Mindfulness colouring and painting, writing, taking a nap, journaling, reading, gardening, exercising, listening to music are some of the hobbies to pursue in your little ‘cottage’. Engage in activities meant to build you is a powerful way of showing love to yourself.

Make it a phone-free zone

We agree that phones are convenient tools for communication. They can cause distractions too.

We could go on a social media detox for the time we intend to spend alone. Clicking on news updates is not really spending time alone. If we really have to stay with the phone, we suggest going online when what we seek contributes to idea of enjoying personal company.

But a phone-free zone is much better, we think.

Collect items that you like for the space

Photo by Elaine Howlin on Unsplash

Treat your private space with your favourite items. A sentimental gift, candles, good books, a mirror, a cozy blanket, handmade decorative objects, or anything that speaks to you. If you are outside the house, have a small garden or a plant to nurture.

Imagine collecting some of the objects you absolutely love for your sanctuary.

Go for a soothing scent

Burning scented candles, essential oils and incense, or making your own scent at home, can transform a simple space to an inviting ‘cabin’. A pleasant aroma helps in rejuvenating the mind and body too.  

Indulge in your guilty pleasure

Photo by Toa Heftiba on Unsplash

Favourite movie or TV series, a bar of chocolate, a delicious slice of cake, a smoothie, a cup of coffee, or anything that makes you happy can be done in your little sanctuary.

Establish a serene place

The mind submits to our actions and words. If say, we dedicate an area solely for work and nothing else, that is what our minds will identify the place to only be about.

Establish boundaries of how you want the place to feel and your mind will pick that up quickly. Also, the energy in the space will remain as you want it to be. Dim lights, warm blanket and a relaxed place can be some of the elements to go for.

What are some other really simple tips to creating your own ‘cabin’?

Does minimalist living speak to you?

Minimalism is a conscious choice of simplifying life by owning less. This concept is a stamp to the thinking that we do not need to keep accumulating material possessions to be happy. It trains us to be less attached to possessions and instead find fulfillment from within.

Storing everything and hoping to put them into use one day is only a tale. One day never comes. When finding sentimental value in every item and keeping them on window ledges, under the bed, rooms start to seem smaller and cleaning is a tedious task, right? It does not have to be the case. You can opt for minimalism.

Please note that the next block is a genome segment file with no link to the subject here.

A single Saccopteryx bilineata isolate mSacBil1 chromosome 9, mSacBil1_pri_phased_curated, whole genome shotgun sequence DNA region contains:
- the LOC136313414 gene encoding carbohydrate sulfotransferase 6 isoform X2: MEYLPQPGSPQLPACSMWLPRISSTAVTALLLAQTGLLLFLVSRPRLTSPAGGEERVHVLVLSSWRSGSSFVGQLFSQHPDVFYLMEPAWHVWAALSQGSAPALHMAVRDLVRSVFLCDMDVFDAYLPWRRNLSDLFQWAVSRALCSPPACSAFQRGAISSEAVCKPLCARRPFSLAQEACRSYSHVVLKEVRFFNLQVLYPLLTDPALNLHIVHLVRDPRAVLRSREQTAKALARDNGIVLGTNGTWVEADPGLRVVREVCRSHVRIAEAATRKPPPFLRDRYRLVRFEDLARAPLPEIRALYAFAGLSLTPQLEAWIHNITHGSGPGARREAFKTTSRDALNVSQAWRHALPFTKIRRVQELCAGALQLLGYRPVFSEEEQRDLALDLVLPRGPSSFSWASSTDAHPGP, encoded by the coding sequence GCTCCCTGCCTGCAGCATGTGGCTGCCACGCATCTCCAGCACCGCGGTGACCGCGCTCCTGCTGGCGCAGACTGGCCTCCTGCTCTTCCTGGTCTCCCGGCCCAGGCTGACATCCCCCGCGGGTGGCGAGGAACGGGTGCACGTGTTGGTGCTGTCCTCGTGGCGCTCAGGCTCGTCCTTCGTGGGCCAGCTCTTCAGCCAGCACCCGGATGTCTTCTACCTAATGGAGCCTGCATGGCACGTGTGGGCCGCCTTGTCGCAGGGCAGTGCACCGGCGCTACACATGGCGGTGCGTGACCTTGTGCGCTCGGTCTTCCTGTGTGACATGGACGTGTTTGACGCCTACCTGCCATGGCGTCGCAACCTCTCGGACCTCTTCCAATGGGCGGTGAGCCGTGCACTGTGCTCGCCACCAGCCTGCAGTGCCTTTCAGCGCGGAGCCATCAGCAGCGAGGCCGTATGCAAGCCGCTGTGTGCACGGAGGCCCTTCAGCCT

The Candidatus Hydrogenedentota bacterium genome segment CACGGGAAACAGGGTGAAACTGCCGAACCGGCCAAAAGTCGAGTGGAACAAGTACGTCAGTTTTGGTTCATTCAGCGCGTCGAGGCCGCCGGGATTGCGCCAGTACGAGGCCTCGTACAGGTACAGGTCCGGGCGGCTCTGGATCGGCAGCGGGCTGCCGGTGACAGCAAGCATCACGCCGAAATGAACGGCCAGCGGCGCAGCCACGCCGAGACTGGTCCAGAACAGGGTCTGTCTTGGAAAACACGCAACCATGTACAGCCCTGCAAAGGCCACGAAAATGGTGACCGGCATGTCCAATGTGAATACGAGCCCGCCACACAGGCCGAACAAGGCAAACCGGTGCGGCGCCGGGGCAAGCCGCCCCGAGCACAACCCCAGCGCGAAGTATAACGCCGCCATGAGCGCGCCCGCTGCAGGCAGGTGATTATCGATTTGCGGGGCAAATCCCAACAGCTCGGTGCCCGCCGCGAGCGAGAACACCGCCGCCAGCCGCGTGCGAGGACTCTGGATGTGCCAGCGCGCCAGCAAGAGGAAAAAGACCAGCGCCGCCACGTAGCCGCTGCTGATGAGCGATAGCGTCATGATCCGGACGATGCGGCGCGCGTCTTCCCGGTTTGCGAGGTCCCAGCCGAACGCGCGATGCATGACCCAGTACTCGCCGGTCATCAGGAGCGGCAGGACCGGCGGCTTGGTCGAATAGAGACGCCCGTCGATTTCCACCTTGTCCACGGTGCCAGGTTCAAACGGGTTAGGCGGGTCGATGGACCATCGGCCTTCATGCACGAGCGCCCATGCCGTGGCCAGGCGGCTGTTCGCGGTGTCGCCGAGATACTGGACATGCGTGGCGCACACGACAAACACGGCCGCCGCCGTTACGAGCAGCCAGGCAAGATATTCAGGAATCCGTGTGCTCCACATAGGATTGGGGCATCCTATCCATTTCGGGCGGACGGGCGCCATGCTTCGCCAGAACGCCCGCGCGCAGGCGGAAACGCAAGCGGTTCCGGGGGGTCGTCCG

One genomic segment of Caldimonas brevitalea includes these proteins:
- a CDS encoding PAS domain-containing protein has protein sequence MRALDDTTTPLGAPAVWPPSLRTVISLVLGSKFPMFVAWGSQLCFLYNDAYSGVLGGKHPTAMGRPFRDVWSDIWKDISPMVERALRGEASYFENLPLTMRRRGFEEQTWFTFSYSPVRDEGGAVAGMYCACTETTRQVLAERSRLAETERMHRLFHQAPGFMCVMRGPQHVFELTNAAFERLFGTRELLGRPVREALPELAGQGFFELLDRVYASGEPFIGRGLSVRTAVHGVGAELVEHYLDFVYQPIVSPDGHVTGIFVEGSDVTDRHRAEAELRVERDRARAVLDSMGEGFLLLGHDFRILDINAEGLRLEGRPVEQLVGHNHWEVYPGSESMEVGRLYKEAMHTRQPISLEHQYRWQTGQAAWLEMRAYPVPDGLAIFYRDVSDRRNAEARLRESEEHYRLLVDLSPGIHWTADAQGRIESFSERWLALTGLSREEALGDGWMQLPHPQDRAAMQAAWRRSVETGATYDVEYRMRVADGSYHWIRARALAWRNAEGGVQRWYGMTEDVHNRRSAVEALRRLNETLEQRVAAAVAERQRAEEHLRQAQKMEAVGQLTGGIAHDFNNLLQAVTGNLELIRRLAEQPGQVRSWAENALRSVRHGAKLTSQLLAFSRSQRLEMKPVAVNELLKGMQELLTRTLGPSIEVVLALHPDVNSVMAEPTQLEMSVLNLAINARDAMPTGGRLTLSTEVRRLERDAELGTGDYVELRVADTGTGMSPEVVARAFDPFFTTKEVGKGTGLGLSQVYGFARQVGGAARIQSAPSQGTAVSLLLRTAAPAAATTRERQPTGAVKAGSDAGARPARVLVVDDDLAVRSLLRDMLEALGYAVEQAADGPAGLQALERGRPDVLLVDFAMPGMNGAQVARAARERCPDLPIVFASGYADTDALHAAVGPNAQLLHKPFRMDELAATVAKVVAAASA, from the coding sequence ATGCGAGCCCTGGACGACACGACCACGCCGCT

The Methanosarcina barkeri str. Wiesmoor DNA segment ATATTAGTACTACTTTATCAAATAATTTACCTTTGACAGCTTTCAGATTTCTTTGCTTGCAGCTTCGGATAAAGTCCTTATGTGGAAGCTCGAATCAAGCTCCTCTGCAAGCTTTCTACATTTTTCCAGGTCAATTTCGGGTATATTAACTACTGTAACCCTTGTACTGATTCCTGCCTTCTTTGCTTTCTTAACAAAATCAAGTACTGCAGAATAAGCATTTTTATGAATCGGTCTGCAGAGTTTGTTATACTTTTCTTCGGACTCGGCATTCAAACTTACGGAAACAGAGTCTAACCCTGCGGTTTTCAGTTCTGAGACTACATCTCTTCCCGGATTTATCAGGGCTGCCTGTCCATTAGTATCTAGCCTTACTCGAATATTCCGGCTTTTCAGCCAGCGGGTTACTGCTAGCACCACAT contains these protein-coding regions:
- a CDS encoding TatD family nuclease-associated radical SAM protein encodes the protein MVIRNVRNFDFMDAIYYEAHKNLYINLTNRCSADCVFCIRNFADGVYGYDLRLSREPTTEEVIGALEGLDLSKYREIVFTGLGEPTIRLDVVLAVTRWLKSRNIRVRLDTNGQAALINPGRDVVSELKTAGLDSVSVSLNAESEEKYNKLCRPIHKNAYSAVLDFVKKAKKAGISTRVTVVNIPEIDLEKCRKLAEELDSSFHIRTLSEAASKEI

This gives us the freedom to own necessary items and those that add meaning to life. In organizing a minimalist space, placement of each object is purposeful. A single item like a plant, artwork, fabric, colour, and the like can become a centrepiece in a room. The use of colours in items and walls are collectively minimal too.

Photo: Samantha Gades on Unsplash

Minimal spaces radiate calm and wholesomely contributes to our wellbeing. We are able to clean our homes with little effort and to know where everything is. The whole point of minimalism is not to save money as much as videos on this concept show empty rooms. It is, however, to empower us to become more mindful on what we spend money on and to do so on what we truly want, whether it is on purposeful experiences or items. Still, minimalists manage to save a lot of money by cutting back on unnecessary purchases.

If you are going for a minimalistic look, setting out an intention on how you want your home to look and feel like gives you clarity on the items you are going to keep. There is not any definite number of stuff to own and there is not one way of designing a minimal space, you can adopt this lifestyle to suit your needs and taste. Go with the flow with what feels right to you.

Photo: Jason Leung on Unsplash

Simplifying your living space starts with decluttering items. Here are things you can declutter.

  • Dispose empty tins and jars around your home

Torn, broken, faded, worn out and expired items fall here. Go to room after room collecting these items.

Photo: Jarek Ceborski on Unsplash
  • Get rid of extra, multiple items

It is easy to hoard needful possessions. As much as they are neccessary to have, we only use them in small numbers. Utensils, stationery, clothes, storage tins, makeup products, shopping bags, newspapers, wall hangings, grooming equipment, calendars, are some of the things we hoard. You could have a set or two of items, hang one calendar, store one reusable shopping bag.

  • Purge items you have never used in the last six months

Purge items you have never used in the last six months. These could include things you love but since you have not been using them, it is highly unlikely that you would. You could donate or sell them.

  • Discard possessions that no longer appeal to you

The reason behind minimalism is to own things that speak to you. These are items that we choose to keep out of sight, in drawers and what-not but they still occupy a space.

  • Items you recently bought some of

Replace items you already own when you make new purchases. As much as you may love some of your old belongings, replacing them with new, better items keeps your living area well-ordered.

Photo: Sarah Dorweiler on Unsplash

Remember, minimalism is a practice. Regularly go through your possessions to keep decluttering and sprucing up your home. You could go on a 30-day minimalism challenge or one of 100-things to declutter, a weekly declutter routine or spending ten minutes every day to declutter one area, and so on to have your ideal home. And, equally important, is to making this as part of your lifestyle by continually decluttering and rethinking before acquiring anything for your home.

How does minimalism speak to you?